Also note that although the data may look unnecessarily repetitious, it is actually a cropped version of another file with more columns so that each specific line represents a different data point.

Comment on help speeding up my perl code
Select or Download Code
Re: help speeding up my perl code
by thezip (Vicar) on Aug 31, 2011 at 20:10 UTC

    This looks like a job for a profiler!

    Try Devel::NYTProf on for size...


    What can be asserted without proof can be dismissed without proof. - Christopher Hitchens

      You do not need an over-engineered profiler to see the obvious. Try using your eyes first!

        BrowserUK,

        What may be obvious to your well-experienced eyesight might not be within the realm of experience of a relatively new Perl programmer.

        It was with humble intentions that I offered a vehicle to broaden their Perl exposure...

        Fair enough?


        What can be asserted without proof can be dismissed without proof. - Christopher Hitchens

      That seems like an interesting package, but I already know that the slow part is the foreach loop within the while loop.

Re: help speeding up my perl code
by BrowserUk (Pope) on Aug 31, 2011 at 20:12 UTC

    You've completely missed the point of using a hash. You do not need to iterate every key to see if it contains the value you want, you just use the value as the key.

    Try this. It should (untested) produce the same output and run much, much (much:), faster:

    #!/usr/bin/perl -w # perl.ID.match.pl use strict; use warnings; open(KEY, "<chr1.coverage.txt") or die "error reading file"; my %Chr; my (@Key,@line); while (my $key = <KEY>) { chomp $key; @Key=split("\t",$key); $Chr{$Key[0]} = undef; } open(FULL, "<chr1.txt") or die "error reading file"; open(OUT, ">chr1.match.txt") or die "error reading file"; while (my $line=<FULL>) { chomp $line; @line=split("\t",$line); if( exists $Chr{ $line[0] } ) { print OUT "$line\n"; } } close KEY; close FULL; close OUT; exit;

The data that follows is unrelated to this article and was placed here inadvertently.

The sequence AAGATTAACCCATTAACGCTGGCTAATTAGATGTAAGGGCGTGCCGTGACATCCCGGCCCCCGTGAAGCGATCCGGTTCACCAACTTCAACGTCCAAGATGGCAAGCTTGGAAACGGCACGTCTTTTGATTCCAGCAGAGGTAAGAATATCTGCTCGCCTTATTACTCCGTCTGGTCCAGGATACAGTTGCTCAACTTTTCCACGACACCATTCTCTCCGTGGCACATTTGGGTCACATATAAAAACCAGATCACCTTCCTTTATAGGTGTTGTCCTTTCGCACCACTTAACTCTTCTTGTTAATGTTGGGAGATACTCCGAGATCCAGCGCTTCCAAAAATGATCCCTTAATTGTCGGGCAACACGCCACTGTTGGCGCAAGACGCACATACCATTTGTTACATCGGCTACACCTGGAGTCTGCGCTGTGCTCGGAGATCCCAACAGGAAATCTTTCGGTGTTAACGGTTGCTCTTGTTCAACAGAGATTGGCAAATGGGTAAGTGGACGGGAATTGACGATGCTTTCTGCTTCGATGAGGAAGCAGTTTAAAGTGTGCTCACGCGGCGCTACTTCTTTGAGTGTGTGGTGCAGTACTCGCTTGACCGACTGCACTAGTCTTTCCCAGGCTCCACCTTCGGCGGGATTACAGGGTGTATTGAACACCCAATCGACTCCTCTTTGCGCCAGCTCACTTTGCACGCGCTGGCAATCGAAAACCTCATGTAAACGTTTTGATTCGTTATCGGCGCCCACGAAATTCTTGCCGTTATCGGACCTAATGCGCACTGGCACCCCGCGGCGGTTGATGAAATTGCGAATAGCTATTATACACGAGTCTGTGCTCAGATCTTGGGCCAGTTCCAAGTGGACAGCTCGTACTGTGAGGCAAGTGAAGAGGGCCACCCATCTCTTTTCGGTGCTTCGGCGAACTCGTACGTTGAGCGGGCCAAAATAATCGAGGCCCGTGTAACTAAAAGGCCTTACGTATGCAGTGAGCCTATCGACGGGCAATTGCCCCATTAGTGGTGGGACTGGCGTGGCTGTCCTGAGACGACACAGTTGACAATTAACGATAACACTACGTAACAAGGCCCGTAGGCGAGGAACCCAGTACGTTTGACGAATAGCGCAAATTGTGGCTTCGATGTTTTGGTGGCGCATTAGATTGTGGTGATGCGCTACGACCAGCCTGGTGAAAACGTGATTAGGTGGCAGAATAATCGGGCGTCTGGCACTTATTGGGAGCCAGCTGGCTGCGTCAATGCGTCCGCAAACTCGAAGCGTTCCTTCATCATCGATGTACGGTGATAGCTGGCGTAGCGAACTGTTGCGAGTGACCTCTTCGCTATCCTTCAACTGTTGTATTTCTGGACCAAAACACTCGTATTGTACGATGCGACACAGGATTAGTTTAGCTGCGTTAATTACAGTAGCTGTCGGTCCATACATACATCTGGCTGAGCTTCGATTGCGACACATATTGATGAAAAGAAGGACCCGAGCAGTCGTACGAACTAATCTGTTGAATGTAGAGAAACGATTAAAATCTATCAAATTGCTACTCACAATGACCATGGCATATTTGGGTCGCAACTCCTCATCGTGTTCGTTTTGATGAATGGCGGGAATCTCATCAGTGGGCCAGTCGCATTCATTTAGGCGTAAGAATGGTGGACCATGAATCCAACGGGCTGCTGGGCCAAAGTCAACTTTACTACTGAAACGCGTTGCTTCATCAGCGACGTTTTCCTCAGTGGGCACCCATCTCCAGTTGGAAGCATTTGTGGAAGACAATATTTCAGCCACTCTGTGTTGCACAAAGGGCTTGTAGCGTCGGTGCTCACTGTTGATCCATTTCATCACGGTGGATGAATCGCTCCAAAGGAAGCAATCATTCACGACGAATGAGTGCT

Examine what is said, not who speaks -- Silence betokens consent -- Love the truth but pardon error.
    "Science is about questioning the status quo. Questioning authority".
    In the absence of evidence, opinion is indistinguishable from prejudice.
Re: help speeding up my perl code
by MidLifeXis (Prior) on Aug 31, 2011 at 20:12 UTC

    Instead of setting $Chr{$key} = undef, set it to 1. Then, instead of looping through each key in the hash to find a match, you can just do a if ($Chr{$line[0]}). I only glanced over your code, so I may have missed something that would stop this from working, but there is a definite red flag when you are looping over the keys in a hash and comparing each one to some value.

    --MidLifeXis

      Or, keep setting it to undef, but test with an if (exists $hash{$key})

Re: help speeding up my perl code
by jwkrahn (Monsignor) on Aug 31, 2011 at 20:27 UTC

    Try something like this (UNTESTED):

    #!/usr/bin/perl # perl.ID.match.pl use strict; use warnings; open my $KEY, '<', 'chr1.coverage.txt' or die "error reading 'chr1.cov +erage.txt' because: $!"; my $pattern = join '|', map /^([^\t]+)/ ? "\Q$1\E" : (), <$KEY>; close $KEY; open my $FULL, '<', 'chr1.txt' or die "error reading 'chr1.txt' becaus +e: $!"; open my $OUT, '>', 'chr1.match.txt' or die "error reading 'chr1.match. +txt' because: $!"; while ( <$FULL> ) { print $OUT $_ if /^(?:$pattern)\t/; } close $FULL; close $OUT; exit 0;

Log In?
Username:
Password:

What's my password?
Create A New User
Node Status?
node history
Node Type: perlquestion [id://923494]
Approved by davies
help
Chatterbox?
and the web crawler heard nothing...

How do I use this? | Other CB clients
Other Users?
Others exploiting the Monastery: (4)
As of 2014-11-25 02:07 GMT
Sections?
Information?
Find Nodes?
Leftovers?
    Voting Booth?

    My preferred Perl binaries come from:














    Results (148 votes), past polls